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Tokyo 2020

4 Women, 5 Olympic medals - The super girl power rages on at the Games

Since the 2016 Rio Olympics, India has been seeing its women go fetch the hardware at the grandest sporting stage and the tradition continues at Tokyo Olympics as well.

Sakshi Malik, PV Sindhu, Lovlina Borgohain and Mirabai Chanu

Sakshi Malik, PV Sindhu, Lovlina Borgohain and Mirabai Chanu 


The Bridge Desk

Updated: 1 Aug 2021 2:01 PM GMT

On the greatest and grandest stage of sport - the Olympic Games, Indian women have been really shaking things up as for the past 2 editions - the 2016 Rio Olympics and the 2020 Tokyo Olympics, India has seen an all-girls show going on with 5 medals coming to them and behind it lies the she-power of 4 extraordinary women!

From being an arena where women were not even allowed to participate in, the Olympics have come a long way and over the years, we have seen remarkably successful female Olympians being produced. Closer home, in a country steeped with prejudices against women, especially those involved in sports, still, it is a matter of great pride to see how the country is being towed up the Olympic ladder courtesy its women power!

Women power redefined at the Olympic Games

#1 PV Sindhu - 2016 Rio Olympics silver medallist, 2020 Tokyo Olympics bronze medallist

PV Sindhu

While we are talking of superwomen, PV Sindhu has surely proved why she is one of the greatest as she has medalled not only once, but twice, in consecutive editions of the Olympics. With a silver medal in her debut outing where she lost to Spain's Carolina Marin in a gruelling final at the Rio Olympics, PV Sindhu was keen on upgrading the silver to a gold in Tokyo. However, Chinese Taipei's World No. 1 Tai Tzu-ying played spoilsport to her gold medal plans. Soon, PV Sindhu re-set herself and went for the bronze and clinched it in pure passion, defeating He Bingjiao in straight games. With this rave victory, Sindhu becomes the first Indian woman to win 2 medals at the Olympics and second Indian, after Sushil Kumar to achieve this feat.

#2 Lovlina Borgohain - 2020 Tokyo Olympics (medal colour yet to be decided)

Lovlina Borgohain

Debutant Lovlina Borgohain (69kg) assured India of their first boxing medal at the ongoing Olympic Games when she upstaged former world champion Nien-Chin Chen of Chinese Taipei to enter the semifinals of the Tokyo Olympics. The 23-year-old Assamese boxer prevailed 4-1 to make the last-four where she will square off against reigning world champion Busenaz Surmeneli of Turkey, who hammered Ukraine's Anna Lysenko in her quarterfinal bout. Borgohain, a two-time world championship bronze-medallist, displayed tremendous calm in the face of a plucky opponent, who had beaten her in the past. While her medal colour is yet to be decided, she has become the first medallist from Assam and of course, it had to be a woman, in keeping with the trend, no?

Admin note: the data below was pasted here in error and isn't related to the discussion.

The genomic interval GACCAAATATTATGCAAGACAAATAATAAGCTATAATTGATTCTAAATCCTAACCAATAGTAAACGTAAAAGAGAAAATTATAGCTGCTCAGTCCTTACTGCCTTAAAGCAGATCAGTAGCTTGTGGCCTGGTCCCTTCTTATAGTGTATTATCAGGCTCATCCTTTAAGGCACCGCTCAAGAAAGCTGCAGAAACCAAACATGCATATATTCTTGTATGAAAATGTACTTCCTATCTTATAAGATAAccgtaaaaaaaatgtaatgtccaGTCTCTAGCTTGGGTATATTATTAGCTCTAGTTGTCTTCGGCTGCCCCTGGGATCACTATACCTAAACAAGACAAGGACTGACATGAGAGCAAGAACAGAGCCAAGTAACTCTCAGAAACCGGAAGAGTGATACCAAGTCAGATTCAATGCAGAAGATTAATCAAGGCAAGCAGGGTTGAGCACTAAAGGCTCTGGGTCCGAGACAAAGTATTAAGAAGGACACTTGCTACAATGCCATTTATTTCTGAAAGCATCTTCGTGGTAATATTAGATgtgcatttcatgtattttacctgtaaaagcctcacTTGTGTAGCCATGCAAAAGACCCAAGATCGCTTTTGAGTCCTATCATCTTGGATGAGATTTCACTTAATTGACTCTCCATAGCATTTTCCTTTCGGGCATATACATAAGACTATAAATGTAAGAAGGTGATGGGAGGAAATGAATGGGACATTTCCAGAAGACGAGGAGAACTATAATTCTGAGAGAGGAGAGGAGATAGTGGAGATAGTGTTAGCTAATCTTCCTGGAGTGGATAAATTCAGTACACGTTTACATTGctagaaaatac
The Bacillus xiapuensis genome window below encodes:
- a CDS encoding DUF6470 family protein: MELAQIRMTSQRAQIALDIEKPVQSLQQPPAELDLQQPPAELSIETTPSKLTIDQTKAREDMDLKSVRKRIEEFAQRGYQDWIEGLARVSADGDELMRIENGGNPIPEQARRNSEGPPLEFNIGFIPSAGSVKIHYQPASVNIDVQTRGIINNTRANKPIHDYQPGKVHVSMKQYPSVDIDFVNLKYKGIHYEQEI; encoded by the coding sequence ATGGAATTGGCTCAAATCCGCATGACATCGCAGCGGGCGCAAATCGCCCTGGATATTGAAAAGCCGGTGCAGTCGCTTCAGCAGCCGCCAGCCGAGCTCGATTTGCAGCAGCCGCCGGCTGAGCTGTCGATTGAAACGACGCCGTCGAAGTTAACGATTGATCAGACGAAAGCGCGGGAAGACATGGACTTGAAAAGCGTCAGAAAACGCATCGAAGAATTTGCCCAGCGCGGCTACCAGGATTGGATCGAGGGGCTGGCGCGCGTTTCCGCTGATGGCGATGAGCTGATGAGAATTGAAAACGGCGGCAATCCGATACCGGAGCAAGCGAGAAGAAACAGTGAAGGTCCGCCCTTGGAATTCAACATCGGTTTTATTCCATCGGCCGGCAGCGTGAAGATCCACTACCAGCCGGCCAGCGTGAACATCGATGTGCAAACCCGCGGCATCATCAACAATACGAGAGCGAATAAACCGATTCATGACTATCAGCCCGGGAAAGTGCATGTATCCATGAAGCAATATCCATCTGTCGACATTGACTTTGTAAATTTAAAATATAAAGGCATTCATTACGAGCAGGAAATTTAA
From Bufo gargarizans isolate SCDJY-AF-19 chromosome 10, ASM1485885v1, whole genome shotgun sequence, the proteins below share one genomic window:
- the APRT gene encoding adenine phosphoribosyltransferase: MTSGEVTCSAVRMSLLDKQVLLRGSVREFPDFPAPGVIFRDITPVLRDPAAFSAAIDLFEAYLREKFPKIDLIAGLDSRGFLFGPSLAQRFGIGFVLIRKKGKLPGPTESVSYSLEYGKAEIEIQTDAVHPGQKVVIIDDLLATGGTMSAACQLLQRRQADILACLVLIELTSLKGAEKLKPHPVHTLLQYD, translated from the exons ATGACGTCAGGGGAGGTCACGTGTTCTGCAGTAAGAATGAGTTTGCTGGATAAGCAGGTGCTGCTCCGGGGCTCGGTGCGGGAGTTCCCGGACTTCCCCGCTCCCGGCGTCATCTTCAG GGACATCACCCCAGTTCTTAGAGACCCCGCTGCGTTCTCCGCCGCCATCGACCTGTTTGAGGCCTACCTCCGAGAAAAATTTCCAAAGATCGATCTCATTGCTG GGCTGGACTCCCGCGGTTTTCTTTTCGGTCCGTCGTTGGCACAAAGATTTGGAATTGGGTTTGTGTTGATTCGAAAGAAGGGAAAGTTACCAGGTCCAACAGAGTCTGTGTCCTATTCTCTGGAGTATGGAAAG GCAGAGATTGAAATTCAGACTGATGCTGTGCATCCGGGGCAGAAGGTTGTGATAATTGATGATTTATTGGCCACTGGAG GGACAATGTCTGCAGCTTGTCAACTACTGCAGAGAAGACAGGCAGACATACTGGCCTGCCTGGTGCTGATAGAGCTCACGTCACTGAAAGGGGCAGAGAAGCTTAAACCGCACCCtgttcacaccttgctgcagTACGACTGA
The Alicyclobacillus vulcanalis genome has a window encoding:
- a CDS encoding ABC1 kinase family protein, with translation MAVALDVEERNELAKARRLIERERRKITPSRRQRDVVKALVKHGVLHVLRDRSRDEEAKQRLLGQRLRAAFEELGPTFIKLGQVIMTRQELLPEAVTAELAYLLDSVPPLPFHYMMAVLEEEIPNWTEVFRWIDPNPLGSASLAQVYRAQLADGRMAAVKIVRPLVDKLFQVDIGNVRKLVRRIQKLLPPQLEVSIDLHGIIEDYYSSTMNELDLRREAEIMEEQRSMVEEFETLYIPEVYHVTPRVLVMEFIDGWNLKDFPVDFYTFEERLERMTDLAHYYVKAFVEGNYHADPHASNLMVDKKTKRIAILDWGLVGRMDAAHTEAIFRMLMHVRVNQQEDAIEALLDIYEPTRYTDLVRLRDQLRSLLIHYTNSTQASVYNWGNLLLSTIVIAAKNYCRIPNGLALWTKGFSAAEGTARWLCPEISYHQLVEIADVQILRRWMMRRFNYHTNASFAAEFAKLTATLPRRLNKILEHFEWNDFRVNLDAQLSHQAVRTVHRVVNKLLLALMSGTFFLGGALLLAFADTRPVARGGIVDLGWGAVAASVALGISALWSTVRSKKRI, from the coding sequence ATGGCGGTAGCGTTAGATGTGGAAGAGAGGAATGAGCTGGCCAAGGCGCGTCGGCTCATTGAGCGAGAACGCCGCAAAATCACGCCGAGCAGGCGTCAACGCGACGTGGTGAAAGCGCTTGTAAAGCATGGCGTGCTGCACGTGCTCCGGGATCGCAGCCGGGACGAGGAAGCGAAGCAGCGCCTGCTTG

#3 Mirabai Chanu - 2020 Tokyo Olympics silver medallist

Mirabai Chanu

India's pride and hope, Mirabai Chanu lived up to expectations and brought home the country's first medal at the Tokyo Olympics, winning the silver, competing against the best in the world. The Manipuri magician pulled out all the stops and showed her grit and grind to come out with a near-perfect score apart from a single failed attempt when she tried lifting 89 kgs. Barely 5 feet, Chanu managed to keep her poise and persevere while showing the immense work put in to get her into peak condition while also showing off her amazing core strength. Mirabai came into her own with her speciality Clean and Jerk, where she guaranteed a silver medal with her first lift.

#4 Sakshi Malik - 2016 Rio Olympics bronze medallist

Sakshi Malik

The first Indian woman to win an Olympic medal in wrestling, Sakshi Malik achieved this feat during the 2016 Rio de Janeiro Games. Competing in the 58kg category, a 23 year old Malik clinched bronze medal for India. Malik started off well registering back to back wins in the round of 32 and round of 16 against Sweden's Johanna Mattsson and Moldovan Mariana Cherdivara to enter the quarterfinals. In the quarterfinals, Malik lost to eventual champion from Russia Valeria Koblova. In the repechage she defeated the Mongolian Pürevdorjiin Orkhon in her first bout, before registering a 8-5 come from behind victory over Aisuluu Tynybekova of Kyrgyzstan to grab the bronze medal.

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